If you're one of the many who don't "get" the rather oddball films of director David Lynch, chances are that his latest, "Mulholland Drive," will again leave you scratching your head.
After all, this noir thriller/mystery is classic latter-period Lynch it's moody, enigmatic, somewhat erotic and definitely strange. And if that isn't enough, its already peculiar story takes a swerve in the final third including a wholesale change in the "roles" its cast plays that will befuddle the vast majority of audience members, at least those who aren't Lynch aficionados.
In other words, "Mulholland Drive" is everything that "Twin Peaks: Fire Walk With Me" was not the infamous prequel that disappointed fans of Lynch's cult-favorite television show "Twin Peaks." For everyone else, it's pretty much a crapshoot.
Despite the many strange turns in Lynch's career, the one thing that remains constant is his ability to "discover" young actors, such as Kyle MacLachlan, whom he cast in "Dune," "Blue Velvet" and "Twin Peaks."
In "Mulholland Drive," it's English actress Naomi Watts, who stars as Betty Elms, a young aspiring actress who's just arrived in Hollywood.
Unlike most naive, would-be starlets, Betty is hooked up with a fairly plush apartment (her aunt's place, actually) and an audition. But she also has an unexpected visitor a mysterious brunette (Laura Elena Harring) who calls herself Rita and who seems to be suffering from memory lapses.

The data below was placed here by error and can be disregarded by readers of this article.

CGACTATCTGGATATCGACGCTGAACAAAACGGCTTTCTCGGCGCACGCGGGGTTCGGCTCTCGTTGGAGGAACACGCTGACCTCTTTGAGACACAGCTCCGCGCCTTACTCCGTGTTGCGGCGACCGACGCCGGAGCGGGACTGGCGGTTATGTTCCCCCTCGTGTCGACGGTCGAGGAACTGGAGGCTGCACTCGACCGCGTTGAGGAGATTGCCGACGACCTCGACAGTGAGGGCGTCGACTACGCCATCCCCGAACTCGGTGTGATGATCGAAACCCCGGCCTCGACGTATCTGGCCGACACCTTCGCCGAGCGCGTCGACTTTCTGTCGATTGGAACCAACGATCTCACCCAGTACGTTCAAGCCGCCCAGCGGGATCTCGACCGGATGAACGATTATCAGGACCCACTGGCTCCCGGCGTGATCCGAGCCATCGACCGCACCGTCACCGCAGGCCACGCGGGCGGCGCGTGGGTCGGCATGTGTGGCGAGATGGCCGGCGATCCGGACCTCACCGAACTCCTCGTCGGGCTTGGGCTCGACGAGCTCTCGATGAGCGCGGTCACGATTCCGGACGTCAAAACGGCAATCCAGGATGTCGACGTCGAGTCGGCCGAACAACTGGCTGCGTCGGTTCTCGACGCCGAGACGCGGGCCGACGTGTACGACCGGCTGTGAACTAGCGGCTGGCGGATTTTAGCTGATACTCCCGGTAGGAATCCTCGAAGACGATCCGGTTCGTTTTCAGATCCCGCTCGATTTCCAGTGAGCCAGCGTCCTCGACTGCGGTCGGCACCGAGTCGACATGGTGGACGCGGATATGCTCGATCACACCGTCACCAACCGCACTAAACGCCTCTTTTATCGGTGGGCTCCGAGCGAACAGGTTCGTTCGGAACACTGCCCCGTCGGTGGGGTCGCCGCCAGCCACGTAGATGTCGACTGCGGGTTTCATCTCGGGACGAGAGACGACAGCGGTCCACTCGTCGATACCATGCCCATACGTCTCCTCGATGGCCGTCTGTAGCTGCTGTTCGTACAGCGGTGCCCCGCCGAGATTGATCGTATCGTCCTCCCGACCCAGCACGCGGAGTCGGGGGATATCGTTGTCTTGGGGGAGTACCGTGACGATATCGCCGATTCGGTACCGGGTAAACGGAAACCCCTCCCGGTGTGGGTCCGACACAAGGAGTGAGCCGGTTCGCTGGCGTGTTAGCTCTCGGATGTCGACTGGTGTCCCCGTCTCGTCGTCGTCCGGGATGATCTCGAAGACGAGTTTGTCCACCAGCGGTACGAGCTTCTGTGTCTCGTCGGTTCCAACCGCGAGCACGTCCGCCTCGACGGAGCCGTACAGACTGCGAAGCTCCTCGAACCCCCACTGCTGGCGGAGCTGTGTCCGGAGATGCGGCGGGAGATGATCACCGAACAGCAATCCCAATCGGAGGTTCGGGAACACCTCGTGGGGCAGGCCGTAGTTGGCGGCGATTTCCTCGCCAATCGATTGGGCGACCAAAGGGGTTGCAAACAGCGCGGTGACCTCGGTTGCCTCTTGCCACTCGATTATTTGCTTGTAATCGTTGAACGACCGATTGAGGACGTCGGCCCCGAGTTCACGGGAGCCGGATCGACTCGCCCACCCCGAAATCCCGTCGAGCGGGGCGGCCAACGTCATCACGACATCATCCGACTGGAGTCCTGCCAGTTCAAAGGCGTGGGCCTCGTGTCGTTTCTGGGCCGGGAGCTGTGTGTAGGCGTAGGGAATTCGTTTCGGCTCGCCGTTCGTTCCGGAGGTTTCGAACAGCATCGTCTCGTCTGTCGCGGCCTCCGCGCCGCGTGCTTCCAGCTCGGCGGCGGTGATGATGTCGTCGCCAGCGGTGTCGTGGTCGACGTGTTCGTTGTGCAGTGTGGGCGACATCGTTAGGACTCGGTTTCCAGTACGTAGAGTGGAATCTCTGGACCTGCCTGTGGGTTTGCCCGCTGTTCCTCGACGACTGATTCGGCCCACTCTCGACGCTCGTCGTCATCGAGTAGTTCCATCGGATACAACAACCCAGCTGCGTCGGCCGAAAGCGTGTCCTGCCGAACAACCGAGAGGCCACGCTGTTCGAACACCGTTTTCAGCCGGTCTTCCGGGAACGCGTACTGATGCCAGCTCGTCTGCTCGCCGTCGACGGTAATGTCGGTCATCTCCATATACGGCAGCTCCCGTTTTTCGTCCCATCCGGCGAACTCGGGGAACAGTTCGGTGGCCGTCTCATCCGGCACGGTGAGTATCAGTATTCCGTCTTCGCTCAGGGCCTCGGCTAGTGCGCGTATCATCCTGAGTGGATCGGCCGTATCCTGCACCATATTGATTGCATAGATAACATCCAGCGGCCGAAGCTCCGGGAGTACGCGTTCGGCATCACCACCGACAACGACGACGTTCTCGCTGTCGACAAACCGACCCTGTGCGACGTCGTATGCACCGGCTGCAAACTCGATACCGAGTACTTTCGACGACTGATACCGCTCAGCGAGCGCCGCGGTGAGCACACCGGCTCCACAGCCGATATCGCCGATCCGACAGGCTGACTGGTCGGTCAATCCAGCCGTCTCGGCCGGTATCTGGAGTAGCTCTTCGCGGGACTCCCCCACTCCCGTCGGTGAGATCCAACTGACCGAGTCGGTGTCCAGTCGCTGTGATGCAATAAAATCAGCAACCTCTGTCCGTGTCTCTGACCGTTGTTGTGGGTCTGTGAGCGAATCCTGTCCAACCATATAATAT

Rita has memories of a horrific car crash and a purse stuffed with thousands of dollars. So together, the women resolve to get to the bottom of this mystery.
Needless to say, as with most Lynch films, this story doesn't go where you think it will as the main plot is contrasted with a subplot about a movie director (Justin Theroux) who is frustrated with the casting process.
And things get even weirder, with bits about mysterious cowboys, shady Italians, a mysterious blue box and a greasy-spoon diner where something horrible is apparently about to happen. Even what seems to explain the main story's shift doesn't really explain everything.
But if Lynch's main goal is simply to make the audience feel uneasy and off-balance, he definitely succeeds.
He also succeeds in getting strong performances from his cast. Watts is particularly good, especially when her character "changes" in a way that can't readily be described. And Theroux seems to be sending up filmmaker Steven Soderbergh with his edgy, neurotic turn.
This is also one of the better collaborations between Lynch and composer Angelo Badalamenti, whose creepy score is used to heighten the tension rather than just to set the mood.
"Mulholland Drive" is rated R for violence (gunplay and a vehicle collision), female nudity, occasional use of strong profanity, simulated lesbian sex and a sex act, and brief gore. Running time: 146 minutes.